Divorce & Annulment Article


Parent Education Classes

Parent Education Classes

On April 18, 1996, the Governor of Arizona approved a law to establish Domestic Relations Education on Children's Issues Programs throughout the state. This law (Arizona Revised Statutes § 25-351 et seq.) requires every parent of a natural or adopted un-emancipated minor child who files for divorce, separation, parenting time/custody, or any paternity proceeding in which a party has requested that the Superior Court determine custody, specific parenting time or child support to attend a Parent Education class. The Court may order attendance when parents are involved in a child support case or seek to change an order for custody or parenting time. This booklet answers commonly asked questions about the class.

NOTE: This article is intended to provide general information about Parent Education classes in Arizona. It is not a complete nor authoritative review of this subject and reflects the law of the State of Arizona only as of the date of its publication.

What is a Parent Education Class?

The class (called the Parent Information Program in some counties) has been designed for the purpose of sharing information with parents about the impact that divorce, the restructuring of families and the court's involvement in your case can have on your child. The class provides parents with an opportunity to explore the following topics:

  • What parents can do to help their child adjust to the divorce or separation
  • Emotional effects of divorce or separation on parents and their child
  • Harmful effects of parental conflict on children, including domestic violence
  • Ways parents can reduce parental conflict
  • Avoiding and dealing with problems
  • Factors that contribute to a child's healthy adjustment, including the value of parenting plans
  • Domestic relations court procedures and available community resources
  • Common reactions by children and parents to divorce or other legal proceedings between the parents such as paternity
  • Helpful and harmful parent behaviors
  • Communication and co-parenting skills
  • Children's reactions to divorce and separation at different stages
  • Warning signs of children having serious problems
  • Emotional and financial responsibility of parents

The Court requires people to attend a Parent Education class because:

The period of divorce or separation is often a very difficult time for children as well as parents. Studies conducted by nationally renown researchers indicate that parents who attend a Parent Education class are better able to work cooperatively for the benefit of their children, and that such classes may keep them from having to return to court in the future. Both parents and courts around the country report Parent Education classes are helpful and appear to be of great benefit to children and parents.

How do I show the Court that I have taken the class?

In most counties, the instructor of the class will have forms that verify your attendance available for you to return to the Clerk of Superior Court for filing in your county. In a few counties, the instructor forwards the forms to the Clerk of Superior Court directly. Check with your individual instructor about the method that is used by your county. The form must contain your court case number, your date(s) of attendance, your name and the name, address and telephone number of the instructor.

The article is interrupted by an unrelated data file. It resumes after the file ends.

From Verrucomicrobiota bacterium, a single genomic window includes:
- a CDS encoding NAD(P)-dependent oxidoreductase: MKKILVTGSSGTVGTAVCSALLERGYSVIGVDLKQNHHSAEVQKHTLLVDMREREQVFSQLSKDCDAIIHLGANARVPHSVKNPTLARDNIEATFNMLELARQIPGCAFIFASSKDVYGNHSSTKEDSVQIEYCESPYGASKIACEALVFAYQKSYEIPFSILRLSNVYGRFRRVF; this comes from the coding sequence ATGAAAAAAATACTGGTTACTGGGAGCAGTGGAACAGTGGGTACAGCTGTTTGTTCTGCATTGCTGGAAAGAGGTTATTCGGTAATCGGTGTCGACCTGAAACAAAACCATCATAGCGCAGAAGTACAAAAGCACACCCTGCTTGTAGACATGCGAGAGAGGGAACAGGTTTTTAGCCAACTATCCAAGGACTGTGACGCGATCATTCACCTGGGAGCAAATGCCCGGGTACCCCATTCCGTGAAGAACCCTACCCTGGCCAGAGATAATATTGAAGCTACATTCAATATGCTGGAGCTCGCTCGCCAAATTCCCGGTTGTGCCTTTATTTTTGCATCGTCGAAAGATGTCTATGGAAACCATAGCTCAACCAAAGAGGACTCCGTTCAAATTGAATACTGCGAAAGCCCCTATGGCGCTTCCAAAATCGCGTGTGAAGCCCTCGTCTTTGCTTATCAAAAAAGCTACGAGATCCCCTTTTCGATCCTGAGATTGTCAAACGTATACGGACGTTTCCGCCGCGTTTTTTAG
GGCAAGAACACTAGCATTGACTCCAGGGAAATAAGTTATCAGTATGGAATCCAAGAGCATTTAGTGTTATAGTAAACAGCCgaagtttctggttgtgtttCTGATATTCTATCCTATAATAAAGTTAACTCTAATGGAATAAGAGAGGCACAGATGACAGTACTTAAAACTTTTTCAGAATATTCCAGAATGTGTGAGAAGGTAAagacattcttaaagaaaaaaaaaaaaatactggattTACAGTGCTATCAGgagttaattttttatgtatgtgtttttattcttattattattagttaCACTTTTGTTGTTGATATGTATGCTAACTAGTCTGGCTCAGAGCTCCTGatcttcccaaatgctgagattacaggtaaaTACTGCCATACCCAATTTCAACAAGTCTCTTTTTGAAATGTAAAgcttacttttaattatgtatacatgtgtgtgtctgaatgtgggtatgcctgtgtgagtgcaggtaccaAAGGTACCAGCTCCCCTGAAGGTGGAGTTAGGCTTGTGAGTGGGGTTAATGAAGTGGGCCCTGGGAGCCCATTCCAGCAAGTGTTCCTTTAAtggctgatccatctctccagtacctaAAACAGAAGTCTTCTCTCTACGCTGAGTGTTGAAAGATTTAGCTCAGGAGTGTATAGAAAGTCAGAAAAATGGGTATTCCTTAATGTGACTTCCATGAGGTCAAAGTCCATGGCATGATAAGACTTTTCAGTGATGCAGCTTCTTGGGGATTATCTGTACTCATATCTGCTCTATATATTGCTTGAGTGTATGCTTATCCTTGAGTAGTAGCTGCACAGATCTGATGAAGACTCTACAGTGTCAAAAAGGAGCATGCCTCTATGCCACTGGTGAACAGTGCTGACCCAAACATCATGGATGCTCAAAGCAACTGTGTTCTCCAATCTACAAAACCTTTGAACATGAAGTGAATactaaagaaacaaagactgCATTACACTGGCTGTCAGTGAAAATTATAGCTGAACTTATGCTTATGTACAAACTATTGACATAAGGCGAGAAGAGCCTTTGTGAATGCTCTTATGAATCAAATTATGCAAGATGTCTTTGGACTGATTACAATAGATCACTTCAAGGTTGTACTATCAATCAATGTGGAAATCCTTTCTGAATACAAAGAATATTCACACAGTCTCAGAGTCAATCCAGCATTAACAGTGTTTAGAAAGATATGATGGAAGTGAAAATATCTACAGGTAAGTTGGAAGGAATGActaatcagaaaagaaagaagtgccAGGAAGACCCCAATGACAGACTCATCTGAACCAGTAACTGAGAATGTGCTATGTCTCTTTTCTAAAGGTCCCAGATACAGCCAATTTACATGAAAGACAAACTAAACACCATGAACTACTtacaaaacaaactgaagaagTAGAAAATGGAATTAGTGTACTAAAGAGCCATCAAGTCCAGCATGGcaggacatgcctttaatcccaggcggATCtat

Helpful Tips for Parents

Children whose parents are separating or who are already divorced must make a big adjustment. They need lots of special attention. The good news is that it is possible to protect, love, and nurture your child even though you are no longer together with the other parent! Here are a few tips to help you identify your child's particular needs. With a little extra "know how," you can personally help your child succeed now and after your separation or divorce. 

  • Listen To Your Child - Your child's statements are important. Children's feelings of fear, confusion and anger during the separation or divorce are often reflected in their statements. 
  • Talk To Your Child - Your child may not understand that the separation or divorce was not his or her fault. In fact, some children blame themselves for the problems that parents experience with each other. Help your child understand that the Helpful Tips For Parents divorce or separation is not their fault, and that your child is not being "divorced" by the parents.
  • Be There To Comfort - There will be times when your child will display behavior that may appear disruptive. Remember that your children will need to know they are loved, they will be cared for, and that both parents will still be their mom and dad.
  • Protect Your Child From Disagreements - If you include your child in conversations or disagreements about the other parent, your child will become insecure and uncomfortable around you. Children should never be placed in the middle of a disagreement between parents or made into messengers, or overhear you making derogatory remarks about the other parent.
  • Praise Your Child - Praising your child will help them grow up feeling very good about themselves. When children feel good about themselves, it is easier to understand that although their parents are no longer together, both parents still love them.
  • Have Fun With Your Child - Your child needs to spend quality time with you regardless of how difficult your divorce or separation may be. Having fun allows parents and children to feel good about their relationship.

© 2003 Arizona Supreme Court


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